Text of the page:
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whales

This tag is associated with 11 posts

Science Reveals Sperm Whale Bro-Fest

  In the mammal world, males tend to not like each other very much. Male-only social groups are rare. The few species who do have boys’ clubs, like chimps, cheetahs, and lions, form them from their relatives and only because they need to protect a shared territory or access to females. This doesn’t seem to […]

From Table to Tour Boat: How Our Perception of Large Marine Animals Has Changed Over Time

Whether they elicit feelings of awe, admiration, or fear, there’s just something fascinating about large animals. In the Western world, large marine animals (or marine megafauna as scientists call them) have experienced a polarizing shift in how human societies view them over the last 50-100 years. In their recent article, published in PLoS ONE this […]

Why don’t whales have strokes?

Whales can’t breathe underwater. But even though whale brains should be damaged by the lack of oxygen, they aren’t. Scientists have found out why. Anastasia YandulskayaI am a PhD candidate at Northeastern University in Boston. I study regeneration of the nervous system in water salamanders called axolotls. In my free time, I like to read […]

Arctic Unicorns: Understanding the past, present, and future of narwhals and their mysterious tusks

Why do narwhals have tusks that make them look like unicorns? As climate change continues, what is the fate of narwhals and their enigmatic tusks? Two recent studies of these unicorns of the sea start to answer questions about their past, present, and future. Julia ZehI am a PhD candidate at Syracuse University studying marine […]

Sinking Alligator Carcasses into the Deep Ocean to See What Eats Them

  The Deep Unknown The deep ocean is an alien world. Life here must contend with crushing pressures, near-freezing temperatures, and a complete absence of light. At more than a thousand feet deep, it’s also the least explored and least understood ecosystem on Earth. That’s a problem, because the deep makes up about 95% of […]

Protections with a bite: Are toothed whales sheltered by South African Marine Protected Areas?

Marine Protected Areas (MPAs) are often put into place to protect biodiversity and essential fish stocks, but toothed whales are rarely considered when deciding where to put an MPA. As South Africa looks to expand its protected areas, Jean Purdon and her colleagues set out to learn where the toothed whales are living off the […]

Threats to Cetaceans: There’s More than Meets the Eye

Researchers spent seven years specifically studying deceased, stranded cetaceans along the coastline of the Canary Islands in Spain to figure out what most likely caused their deaths. They found that while human activity accounted for a large portion, something else was responsible for a much larger percentage of cetacean death. Rishya NarayananRishya is a multimedia […]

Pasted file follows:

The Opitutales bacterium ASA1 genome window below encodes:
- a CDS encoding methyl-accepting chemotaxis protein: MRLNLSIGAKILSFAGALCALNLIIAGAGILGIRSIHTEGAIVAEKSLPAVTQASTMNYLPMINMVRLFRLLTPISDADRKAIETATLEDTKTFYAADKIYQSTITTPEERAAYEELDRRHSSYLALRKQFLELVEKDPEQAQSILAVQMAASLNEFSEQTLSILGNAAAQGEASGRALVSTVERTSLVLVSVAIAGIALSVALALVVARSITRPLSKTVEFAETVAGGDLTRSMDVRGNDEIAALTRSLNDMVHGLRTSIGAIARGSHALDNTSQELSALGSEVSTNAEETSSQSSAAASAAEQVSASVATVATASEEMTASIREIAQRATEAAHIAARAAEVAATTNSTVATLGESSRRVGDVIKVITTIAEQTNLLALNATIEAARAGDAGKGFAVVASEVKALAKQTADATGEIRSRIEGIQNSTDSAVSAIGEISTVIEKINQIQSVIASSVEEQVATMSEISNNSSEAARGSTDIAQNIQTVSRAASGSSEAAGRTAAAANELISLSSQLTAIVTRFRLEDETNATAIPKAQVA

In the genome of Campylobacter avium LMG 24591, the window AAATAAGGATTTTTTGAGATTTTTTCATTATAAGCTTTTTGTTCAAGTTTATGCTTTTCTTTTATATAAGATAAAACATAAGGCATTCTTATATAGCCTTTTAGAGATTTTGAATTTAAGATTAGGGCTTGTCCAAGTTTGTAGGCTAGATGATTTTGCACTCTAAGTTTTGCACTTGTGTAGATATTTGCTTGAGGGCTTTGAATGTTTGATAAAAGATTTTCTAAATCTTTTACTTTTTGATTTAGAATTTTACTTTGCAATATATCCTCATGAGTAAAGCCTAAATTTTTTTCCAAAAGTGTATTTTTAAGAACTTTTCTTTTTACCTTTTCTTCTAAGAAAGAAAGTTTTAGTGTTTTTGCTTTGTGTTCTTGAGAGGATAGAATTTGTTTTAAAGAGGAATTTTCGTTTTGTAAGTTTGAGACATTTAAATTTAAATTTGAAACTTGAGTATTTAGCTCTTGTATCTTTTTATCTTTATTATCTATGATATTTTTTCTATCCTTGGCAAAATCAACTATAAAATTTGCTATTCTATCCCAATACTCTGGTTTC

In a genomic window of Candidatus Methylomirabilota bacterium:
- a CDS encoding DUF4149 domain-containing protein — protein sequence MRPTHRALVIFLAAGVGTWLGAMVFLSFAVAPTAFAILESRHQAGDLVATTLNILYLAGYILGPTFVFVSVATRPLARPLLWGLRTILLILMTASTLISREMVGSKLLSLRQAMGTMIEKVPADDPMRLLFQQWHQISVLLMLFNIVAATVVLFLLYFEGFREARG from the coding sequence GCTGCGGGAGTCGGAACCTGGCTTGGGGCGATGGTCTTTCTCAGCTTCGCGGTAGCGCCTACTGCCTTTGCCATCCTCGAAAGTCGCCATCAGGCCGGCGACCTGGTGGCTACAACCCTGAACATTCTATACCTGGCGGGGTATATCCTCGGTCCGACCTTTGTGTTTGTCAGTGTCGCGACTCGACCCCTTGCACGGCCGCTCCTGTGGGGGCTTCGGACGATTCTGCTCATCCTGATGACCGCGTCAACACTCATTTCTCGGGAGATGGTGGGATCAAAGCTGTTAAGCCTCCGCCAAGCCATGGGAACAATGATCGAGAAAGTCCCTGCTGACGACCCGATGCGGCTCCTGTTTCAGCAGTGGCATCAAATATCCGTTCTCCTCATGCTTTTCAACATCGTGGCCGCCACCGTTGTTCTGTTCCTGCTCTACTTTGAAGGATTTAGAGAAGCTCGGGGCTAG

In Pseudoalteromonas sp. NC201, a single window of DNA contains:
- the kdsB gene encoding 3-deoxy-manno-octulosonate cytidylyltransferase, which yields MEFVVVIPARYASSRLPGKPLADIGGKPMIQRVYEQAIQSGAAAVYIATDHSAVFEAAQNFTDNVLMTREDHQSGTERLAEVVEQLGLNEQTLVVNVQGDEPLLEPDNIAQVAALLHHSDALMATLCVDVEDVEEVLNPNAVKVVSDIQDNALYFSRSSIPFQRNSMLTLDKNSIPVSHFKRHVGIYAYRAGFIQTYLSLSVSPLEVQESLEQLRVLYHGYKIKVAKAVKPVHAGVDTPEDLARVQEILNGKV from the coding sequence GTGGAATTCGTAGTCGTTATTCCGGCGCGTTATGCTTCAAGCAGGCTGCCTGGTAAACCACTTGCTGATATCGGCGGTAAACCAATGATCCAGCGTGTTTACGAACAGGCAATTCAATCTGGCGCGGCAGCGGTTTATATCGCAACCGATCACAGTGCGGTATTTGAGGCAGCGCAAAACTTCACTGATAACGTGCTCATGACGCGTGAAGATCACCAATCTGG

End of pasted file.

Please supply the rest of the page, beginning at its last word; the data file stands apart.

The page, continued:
Can you hear me now? Investigating sound across the Atlantic Ocean

The ocean is full of sounds, ranging from marine mammal conversations to man-made noises used to investigate the seafloor.  Ocean noise pollution makes it hard for marine mammals to communicate with each other. Read more to learn how scientists measure sound in the Atlantic Ocean. Victoria TreadawayI am a PhD candidate at the Graduate School […]

a Whale’s tale

Age estimations of marine mammals are traditionally made with a single tooth. A group of scientists from Australia think they can improve the traditionally method by adding more teeth into the equation. Anne M. HartwellHello, welcome to Oceanbites! My name is Annie, I’m a marine research scientist who has been lucky to have had many […]

Elastic nerves make rorqual whales the Mister Fantastic of the ocean

A team of researchers have discovered extremely elastic nerves in the mouth and tongue of rorqual whales. This is highly unusual considering nerves in nearly all other animals are quite rigid and sensitive to damage by overextension. Irvin HuangA recent convert to oceanography, I’m studying under Dr. Anne McElroy at Stony Brook University’s School of […]

Baleen whales have a bone to pick with noise pollution

CT scans of the skull of a beached whale has helped a pair of researchers figure out how baleen whales hear. Through computer modeling, they found that baleen whales, in addition to using soft tissue in their head like antennas, also use the bones in their skull to pick up sounds from their environment. Irvin […]

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  • by oceanbites 6 months ago
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  • by oceanbites 7 months ago
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  • by oceanbites 7 months ago
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  • by oceanbites 8 months ago
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  • by oceanbites 8 months ago
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  • by oceanbites 8 months ago
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  • by oceanbites 8 months ago
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  • by oceanbites 9 months ago
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  • by oceanbites 9 months ago
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  • by oceanbites 10 months ago
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  • by oceanbites 10 months ago
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  • by oceanbites 11 months ago
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  • by oceanbites 11 months ago
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  • by oceanbites 12 months ago
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  • by oceanbites 1 year ago
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